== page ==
Thursday, January 9, 2020

Oshkosh unveils its vision for 'Sawdust District,' a plan to turn south side into entertainment, housing magnet

This rendering shows how the Sawdust District neighborhood would be subdivided for planning purposes.

By Miles Maguire

The city has unveiled a master plan for development of the Sawdust District on the city’s south side that calls for constructing new townhouses, maintaining landmark buildings, relocating some industrial businesses and putting Main Street on a road diet.

The area once hummed with economic activity--especially involving lumber products and beer--but is now a patchwork of new development, vacant land, historic structures, single-family homes, small commercial businesses and a handful of industrial sites. The master plan is an attempt to jumpstart the redevelopment process by describing what the future could hold.

“This is an opportunity to redevelop this area so that it helps attract more investment into Oshkosh as well as more residents and workforce,” said Allen Davis, the city’s community development director. “The plan creates a walkable area with entertainment, office, retail, housing and greenspace, making it attractive for many complementary uses for the future.”

The term Sawdust District, which is only about three years old, refers to the slice of the city that runs along Lake Winnebago from the Fox River to 17th Avenue. Its western boundary includes a couple of doglegs and is defined mostly by Nebraska, Main and Doty streets.

“The Sawdust District is the place to watch,” said Mayor Lori Palmeri. “Oshosh is on the move, and the Sawdust District is a key piece of it.” She believes the area has the potential to rival Milwaukee’s Historic Third Ward as a magnet for entertainment, business and residential opportunities.

If the plan is fully enacted, the resulting neigborhood will be a “pedestrian-friendly environment … enhanced by thoughtful streetscaping and roadway design,” according to a vision statement that is part of the master plan.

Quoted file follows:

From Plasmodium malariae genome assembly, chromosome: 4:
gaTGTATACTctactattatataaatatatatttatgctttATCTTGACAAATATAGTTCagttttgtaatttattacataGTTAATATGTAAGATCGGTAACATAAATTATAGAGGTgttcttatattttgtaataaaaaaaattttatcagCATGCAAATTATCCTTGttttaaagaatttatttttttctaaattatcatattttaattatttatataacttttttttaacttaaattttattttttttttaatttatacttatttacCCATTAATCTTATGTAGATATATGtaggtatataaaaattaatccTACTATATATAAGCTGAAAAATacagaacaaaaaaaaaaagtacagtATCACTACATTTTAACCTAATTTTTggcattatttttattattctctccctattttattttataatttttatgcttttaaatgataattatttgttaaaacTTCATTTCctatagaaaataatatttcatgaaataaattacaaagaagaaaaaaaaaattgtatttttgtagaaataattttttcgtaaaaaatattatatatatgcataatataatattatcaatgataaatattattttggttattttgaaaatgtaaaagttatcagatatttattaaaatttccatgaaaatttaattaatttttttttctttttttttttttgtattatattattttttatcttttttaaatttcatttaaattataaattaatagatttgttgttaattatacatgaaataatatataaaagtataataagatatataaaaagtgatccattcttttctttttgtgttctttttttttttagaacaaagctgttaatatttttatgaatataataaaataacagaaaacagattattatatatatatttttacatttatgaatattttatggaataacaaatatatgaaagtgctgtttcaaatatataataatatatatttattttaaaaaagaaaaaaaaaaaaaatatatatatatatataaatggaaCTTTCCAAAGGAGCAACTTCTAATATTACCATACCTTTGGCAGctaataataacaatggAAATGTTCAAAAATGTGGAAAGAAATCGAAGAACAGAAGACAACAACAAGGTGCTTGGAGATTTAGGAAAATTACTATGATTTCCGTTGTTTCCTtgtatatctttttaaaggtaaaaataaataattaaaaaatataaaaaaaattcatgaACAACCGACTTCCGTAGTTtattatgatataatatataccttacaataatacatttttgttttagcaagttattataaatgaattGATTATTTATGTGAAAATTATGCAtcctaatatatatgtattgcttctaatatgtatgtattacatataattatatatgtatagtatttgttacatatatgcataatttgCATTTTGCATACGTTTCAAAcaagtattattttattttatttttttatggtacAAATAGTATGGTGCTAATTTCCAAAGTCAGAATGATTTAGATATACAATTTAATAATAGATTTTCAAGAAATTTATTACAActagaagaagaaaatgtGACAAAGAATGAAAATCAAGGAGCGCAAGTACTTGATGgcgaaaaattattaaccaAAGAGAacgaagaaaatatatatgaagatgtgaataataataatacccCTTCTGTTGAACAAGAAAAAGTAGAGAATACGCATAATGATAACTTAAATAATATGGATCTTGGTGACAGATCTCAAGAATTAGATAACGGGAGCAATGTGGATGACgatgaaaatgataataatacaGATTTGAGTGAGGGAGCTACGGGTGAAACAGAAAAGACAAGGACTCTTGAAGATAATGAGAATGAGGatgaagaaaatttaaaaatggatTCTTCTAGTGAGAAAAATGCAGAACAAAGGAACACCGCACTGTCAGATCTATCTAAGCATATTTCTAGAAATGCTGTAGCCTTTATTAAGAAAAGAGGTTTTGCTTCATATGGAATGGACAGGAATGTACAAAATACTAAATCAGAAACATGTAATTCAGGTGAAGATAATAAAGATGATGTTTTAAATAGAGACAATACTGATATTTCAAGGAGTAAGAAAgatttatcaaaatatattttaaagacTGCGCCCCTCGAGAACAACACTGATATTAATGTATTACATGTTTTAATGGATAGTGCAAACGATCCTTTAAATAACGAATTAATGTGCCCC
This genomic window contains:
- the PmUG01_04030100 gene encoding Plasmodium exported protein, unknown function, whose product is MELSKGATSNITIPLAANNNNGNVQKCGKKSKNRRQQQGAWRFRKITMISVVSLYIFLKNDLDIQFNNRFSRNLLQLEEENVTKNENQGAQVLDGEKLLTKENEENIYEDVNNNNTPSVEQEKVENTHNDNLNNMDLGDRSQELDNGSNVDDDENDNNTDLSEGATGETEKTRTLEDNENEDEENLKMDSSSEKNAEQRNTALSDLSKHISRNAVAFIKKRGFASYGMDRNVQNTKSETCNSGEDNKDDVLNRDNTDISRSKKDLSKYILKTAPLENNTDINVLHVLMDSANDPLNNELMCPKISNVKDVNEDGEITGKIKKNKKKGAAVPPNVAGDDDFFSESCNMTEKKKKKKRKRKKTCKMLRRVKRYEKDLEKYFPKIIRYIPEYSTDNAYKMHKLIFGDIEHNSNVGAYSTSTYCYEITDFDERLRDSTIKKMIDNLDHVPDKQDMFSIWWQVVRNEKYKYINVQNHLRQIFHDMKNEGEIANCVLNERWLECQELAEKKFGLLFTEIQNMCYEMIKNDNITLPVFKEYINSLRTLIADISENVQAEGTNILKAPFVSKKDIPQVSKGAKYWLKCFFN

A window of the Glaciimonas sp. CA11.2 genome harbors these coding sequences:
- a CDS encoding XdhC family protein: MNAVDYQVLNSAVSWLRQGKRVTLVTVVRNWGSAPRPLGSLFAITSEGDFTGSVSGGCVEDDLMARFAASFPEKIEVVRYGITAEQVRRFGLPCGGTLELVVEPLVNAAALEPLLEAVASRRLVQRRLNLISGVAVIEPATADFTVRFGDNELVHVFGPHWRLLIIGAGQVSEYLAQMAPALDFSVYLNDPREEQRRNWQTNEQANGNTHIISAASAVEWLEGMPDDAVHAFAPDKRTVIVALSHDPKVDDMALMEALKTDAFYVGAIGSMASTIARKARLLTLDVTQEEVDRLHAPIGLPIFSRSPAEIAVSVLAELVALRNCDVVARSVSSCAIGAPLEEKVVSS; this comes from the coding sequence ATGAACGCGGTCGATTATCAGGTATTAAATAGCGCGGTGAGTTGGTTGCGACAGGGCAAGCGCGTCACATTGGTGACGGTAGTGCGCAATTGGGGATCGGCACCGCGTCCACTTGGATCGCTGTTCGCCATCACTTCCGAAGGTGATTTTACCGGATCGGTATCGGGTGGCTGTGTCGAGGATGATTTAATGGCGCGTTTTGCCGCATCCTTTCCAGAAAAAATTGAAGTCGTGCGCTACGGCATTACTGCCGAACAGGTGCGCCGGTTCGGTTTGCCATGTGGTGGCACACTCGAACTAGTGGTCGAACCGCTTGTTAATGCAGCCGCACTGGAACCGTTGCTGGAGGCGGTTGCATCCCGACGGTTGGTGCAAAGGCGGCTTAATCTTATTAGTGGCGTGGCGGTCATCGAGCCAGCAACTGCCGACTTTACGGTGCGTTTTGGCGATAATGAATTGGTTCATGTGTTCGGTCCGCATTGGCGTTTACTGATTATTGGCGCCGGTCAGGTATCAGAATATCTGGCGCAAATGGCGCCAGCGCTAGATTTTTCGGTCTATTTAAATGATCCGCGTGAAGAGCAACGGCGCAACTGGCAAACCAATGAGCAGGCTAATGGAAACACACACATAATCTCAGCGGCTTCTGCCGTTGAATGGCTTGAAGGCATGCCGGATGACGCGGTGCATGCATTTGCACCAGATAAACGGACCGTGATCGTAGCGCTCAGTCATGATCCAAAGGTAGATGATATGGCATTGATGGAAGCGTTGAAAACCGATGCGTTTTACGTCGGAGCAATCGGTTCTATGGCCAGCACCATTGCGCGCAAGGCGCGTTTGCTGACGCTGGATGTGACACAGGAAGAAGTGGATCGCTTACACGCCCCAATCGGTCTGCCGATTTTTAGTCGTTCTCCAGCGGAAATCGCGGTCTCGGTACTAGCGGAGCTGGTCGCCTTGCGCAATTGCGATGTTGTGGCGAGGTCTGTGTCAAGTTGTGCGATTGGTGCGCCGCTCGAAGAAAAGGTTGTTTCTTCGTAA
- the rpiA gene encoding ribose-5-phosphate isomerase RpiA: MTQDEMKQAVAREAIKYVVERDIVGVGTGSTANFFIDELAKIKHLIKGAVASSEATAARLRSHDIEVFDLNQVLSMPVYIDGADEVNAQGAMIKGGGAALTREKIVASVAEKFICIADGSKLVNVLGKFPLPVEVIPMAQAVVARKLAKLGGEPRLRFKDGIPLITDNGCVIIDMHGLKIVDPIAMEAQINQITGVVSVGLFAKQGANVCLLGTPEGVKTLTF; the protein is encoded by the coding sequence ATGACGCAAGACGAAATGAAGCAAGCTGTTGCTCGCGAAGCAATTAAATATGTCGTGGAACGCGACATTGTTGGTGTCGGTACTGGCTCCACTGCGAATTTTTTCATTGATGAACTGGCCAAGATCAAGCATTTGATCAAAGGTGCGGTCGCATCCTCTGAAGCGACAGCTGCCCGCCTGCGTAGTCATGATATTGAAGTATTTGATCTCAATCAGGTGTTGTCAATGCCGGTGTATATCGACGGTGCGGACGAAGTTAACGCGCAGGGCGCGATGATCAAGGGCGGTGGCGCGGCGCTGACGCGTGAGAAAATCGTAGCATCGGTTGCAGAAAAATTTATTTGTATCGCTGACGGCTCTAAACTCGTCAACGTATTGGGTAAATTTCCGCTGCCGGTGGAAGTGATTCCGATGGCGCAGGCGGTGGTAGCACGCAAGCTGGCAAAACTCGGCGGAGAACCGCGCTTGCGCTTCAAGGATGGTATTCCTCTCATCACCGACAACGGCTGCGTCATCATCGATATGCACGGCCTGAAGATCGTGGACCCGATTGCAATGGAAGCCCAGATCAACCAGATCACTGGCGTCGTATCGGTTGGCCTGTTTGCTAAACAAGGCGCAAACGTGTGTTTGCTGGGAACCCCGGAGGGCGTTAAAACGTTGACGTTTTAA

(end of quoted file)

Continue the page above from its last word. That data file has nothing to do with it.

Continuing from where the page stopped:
In this forecast, “People choose to live in the district due to the great quality of life supported by a diversity of housing options and convenient proximity to amenities, including shopping, lake and riverfront open spaces, trail connections and a unique industrial heritage.”

“The Sawdust District plan will direct growth, development and infrastructure investment by providing guidance through recommendations, strategies and policies with an ultimate goal of redeveloping the neighborhood,” said City Manager Mark Rohloff. 


The plan is built on four “guiding principles”:
  • Encourage new options for housing and office space that will attract people to support stores and restaurants, what is known in real estate terms as “mixed use” development.
  • Create a pedestrian-oriented neighborhood, especially along South Main Street.
  • Preserve historic structures that contribute to the “eclectic character” of the district.
  • “Embrace the waterfront” to establish the area as a “lively and valuable community gathering space.”
“I think it’s a compelling plan. I think it’s very ambitious,” said John Casper, president of the Oshkosh Chamber of Commerce. “It provides a good guide for the community to show a kind of a vision to anyone who is looking to invest in that district.”

The plan divides the neighborhood into six subareas. In each, specific proposals are organized under the headings of land use, transportation, design and public spaces.

A major new direction for land use would be an emphasis on residential housing, especially townhouses and apartments. The plan envisions “siginificant opportunity” for multifamily housing, “including in new lakefront development areas near the [Pioneer Island] marina, on either side of 10th Avenue and at the south end of the district.”

Especially to the north, waterfront-oriented housing “should be developed at a variety of price points in rental and condo configurations to serve young professionals, senior residents and workforce residents,” the plan states.